Elections, a theatre of democracy (Huffington Post)

By: Étienne Boudou-Laforce, Ianik Marcil, Steve E. Fortin, Bianca Longpré; signatories at bottom of post
Originally published on: October 15 2015
Original French text here: http://quebec.huffingtonpost.ca/etienne-boudou-laforce/election-theatre-democratie_b_8307102.html

With its cardboard stage set, contrived acting and empty issues, federal elections can resemble an interminable production of summer theatre. Thankfully, at the end of the day, the theatricality makes way for handsome and unshakeable democracy. Elections are in fact the people’s calling to vote and choose their own destiny. Is it not a deeply noble thing to see democracy enacted?

Theoretically, the answer is yes, indeed. But maybe you should check with Greece. They elected an anti-austerity party and won a referendum against austerity, and yet their creditors answered back with a categorical “no” and even greater austerity in order to possibly punish them for even thinking they could get away with a referendum. As Theodor Ludwig Wiesengrund-Adorno once said, “if voting could change the system, it would be illegal”.  Does this mean that our “less bad system” would be a simulacrum of democracy that is more pernicious than others because it suggests real political consequence? Is Étienne Chouard correct in stating that “the fact of having to designate our masters is a fraudulent imposition. It yields plutocratic results, with the rich leading for the past 200 years”?
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Letter to my mother: why I am striking (Huffington Post)

By Gioia Cazzaniga
Originally published on March 26, 2015
See original French text here: http://quebec.huffingtonpost.ca/gioia-cazzaniga/lettre-a-ma-mere-pourquoi-je-fais-greve_b_6942712.html

My Dear Mother,

I know you are a bit far from here, from Montreal and the hot spot of the protest. You only have access to mainstream media, to [Education] Minister Blais who threatens students with cancelling the semester and right-wing commentators who are bent on pointing out spelling mistakes instead of listening to the message. Only if you would inform yourself a bit better, you would know we are more than 50 000 on strike, without counting the one-off strike mandates and the votes yet to come. Even medical students will take a day or two to denounce the measures of [Health] Minister Barette. Many unions also have their collective agreements ending next week and for them too, it smells strongly of protest.

It is not a question of illusions, it is not a question that only touches students. It is not like 2012. This time, it is a global political struggle.

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Minister Barrette wants to act quickly (Le Devoir)

By Jocelyne Richer – La Presse canadienne à Québec
Originally published on February 6, 2015
See original French text here: http://www.ledevoir.com/societe/sante/431148/projet-de-loi-10-le-ministre-barrette-veut-agir-rapidement

The anticipated adoption of the project of Bill 10 before the end of the day, thanks to a gag [literal translation, meaning to “invoke closure”, a parliamentary procedure limiting debate to force the passing of a law] decreed by the government, is only one of three steps seeking a major transformation in the health network in the coming months.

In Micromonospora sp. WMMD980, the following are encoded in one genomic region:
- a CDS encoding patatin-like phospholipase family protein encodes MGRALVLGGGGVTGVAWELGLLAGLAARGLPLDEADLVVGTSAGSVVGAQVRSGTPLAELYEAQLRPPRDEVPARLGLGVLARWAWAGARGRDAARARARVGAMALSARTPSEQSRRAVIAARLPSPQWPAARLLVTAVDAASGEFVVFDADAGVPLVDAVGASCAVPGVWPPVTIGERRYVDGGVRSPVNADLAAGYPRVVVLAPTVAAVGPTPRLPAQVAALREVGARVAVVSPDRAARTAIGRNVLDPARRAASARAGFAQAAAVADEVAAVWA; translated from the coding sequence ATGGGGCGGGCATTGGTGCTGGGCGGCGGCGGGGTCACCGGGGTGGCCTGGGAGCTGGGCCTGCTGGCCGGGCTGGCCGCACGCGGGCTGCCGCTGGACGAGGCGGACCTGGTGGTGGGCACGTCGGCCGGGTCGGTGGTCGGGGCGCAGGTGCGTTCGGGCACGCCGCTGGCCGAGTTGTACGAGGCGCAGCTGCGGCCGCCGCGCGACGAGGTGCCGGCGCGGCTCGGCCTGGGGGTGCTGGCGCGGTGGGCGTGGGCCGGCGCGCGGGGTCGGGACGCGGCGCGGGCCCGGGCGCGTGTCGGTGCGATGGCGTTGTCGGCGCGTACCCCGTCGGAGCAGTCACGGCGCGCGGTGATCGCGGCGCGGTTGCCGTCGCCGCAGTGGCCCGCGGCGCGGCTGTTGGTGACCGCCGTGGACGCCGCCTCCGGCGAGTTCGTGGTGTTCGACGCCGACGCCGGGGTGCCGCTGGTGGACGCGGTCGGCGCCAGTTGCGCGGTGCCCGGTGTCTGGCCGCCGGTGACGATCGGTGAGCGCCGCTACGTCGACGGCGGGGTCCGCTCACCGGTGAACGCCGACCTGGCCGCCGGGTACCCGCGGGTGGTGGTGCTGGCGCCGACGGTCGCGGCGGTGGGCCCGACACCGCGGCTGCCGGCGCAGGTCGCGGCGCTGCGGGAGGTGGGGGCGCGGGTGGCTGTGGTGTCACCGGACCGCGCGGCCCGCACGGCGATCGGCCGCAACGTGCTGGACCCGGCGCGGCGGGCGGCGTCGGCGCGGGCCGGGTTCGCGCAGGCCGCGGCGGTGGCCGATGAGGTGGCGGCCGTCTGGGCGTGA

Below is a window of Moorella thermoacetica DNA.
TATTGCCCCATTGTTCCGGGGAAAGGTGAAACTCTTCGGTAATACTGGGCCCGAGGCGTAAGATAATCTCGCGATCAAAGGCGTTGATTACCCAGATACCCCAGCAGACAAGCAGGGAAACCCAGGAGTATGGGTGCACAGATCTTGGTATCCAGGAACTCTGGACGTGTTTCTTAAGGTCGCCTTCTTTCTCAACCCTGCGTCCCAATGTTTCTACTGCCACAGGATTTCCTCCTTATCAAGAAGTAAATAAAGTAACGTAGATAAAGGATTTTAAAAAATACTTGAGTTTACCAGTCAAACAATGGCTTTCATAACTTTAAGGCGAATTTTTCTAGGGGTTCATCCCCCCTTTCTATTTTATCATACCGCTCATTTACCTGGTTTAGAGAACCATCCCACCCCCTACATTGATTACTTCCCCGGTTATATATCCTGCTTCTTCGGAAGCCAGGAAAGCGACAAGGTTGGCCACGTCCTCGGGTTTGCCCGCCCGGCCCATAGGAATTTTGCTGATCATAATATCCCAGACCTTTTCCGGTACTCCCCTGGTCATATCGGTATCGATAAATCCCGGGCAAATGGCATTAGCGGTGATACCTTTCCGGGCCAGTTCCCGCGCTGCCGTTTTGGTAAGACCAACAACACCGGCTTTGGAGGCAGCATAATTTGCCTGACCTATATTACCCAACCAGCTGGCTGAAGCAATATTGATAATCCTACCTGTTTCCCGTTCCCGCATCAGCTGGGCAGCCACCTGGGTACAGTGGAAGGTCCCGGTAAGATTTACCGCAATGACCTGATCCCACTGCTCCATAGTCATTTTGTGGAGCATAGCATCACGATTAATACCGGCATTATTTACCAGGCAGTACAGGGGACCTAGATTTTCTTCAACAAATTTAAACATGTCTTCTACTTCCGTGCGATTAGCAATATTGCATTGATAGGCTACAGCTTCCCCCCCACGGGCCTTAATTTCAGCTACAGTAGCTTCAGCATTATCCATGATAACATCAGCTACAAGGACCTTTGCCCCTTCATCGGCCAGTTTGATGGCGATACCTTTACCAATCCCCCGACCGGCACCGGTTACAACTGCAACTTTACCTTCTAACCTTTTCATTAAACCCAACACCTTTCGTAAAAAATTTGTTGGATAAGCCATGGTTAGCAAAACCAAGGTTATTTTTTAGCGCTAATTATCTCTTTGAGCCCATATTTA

Before the parliamentary session even begins next Tuesday, MNAs had to present themselves in the chamber early Friday morning as part of the government’s decision to impose a term on the usual procedure to force the immediate adoption of Bill 10, which would abolish the health agencies and reduce the number of establishments in the network from 182 to 33.

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Austerity or Confiscated Democracy (Journal de Montréal Blog)

By Julia Posca
Originally published on January 26 2015
See original French text here: http://www.journaldemontreal.com/2015/01/26/lausterite-ou-la-democratie-confisquee

Source: Photo Archives/Reuters
Photo Archives/Reuters

Austerity is on everyone’s lips since the Liberal’s return to power in Quebec in April 2014. Our current political climate is resonant with the “debt crisis” which has been rocking Europe since the economic and financial crisis of 2008.

Yet fiscal austerity measures on both sides of the Atlantic are not simply a response to the economic crisis. In spite of the extent of austerity’s claim on the political landscape over the past seven years, the imperative of the balanced budget has been around since long before the subprime bubble burst, sweeping the global economy along with it. Austerity is simply the current manifestation of the question of balanced public finances.

One must turn back the clock to the mid-1970s in order to find the first battles waged by governments against public debt (at least in its neoliberal version). In those days, climbing inflation and global unrest put the breaks on economic growth, depleting state coffers. Those who intend to narrow the scope of public spending set their sights on social security spending, considerably on the rise since World War Two. The welfare state is traded in for the commodification of public services and the privatization of various state functions. Neoliberal doctrine is on the up swing, while politicians critical of social security nets are globally brought to power (Tatcher in the United Kingdom, Reagan in the United States, Mulroney in Canada, Bourassa in Quebec) or “installed” (Pinochet in Chile or Videla in Argentina).
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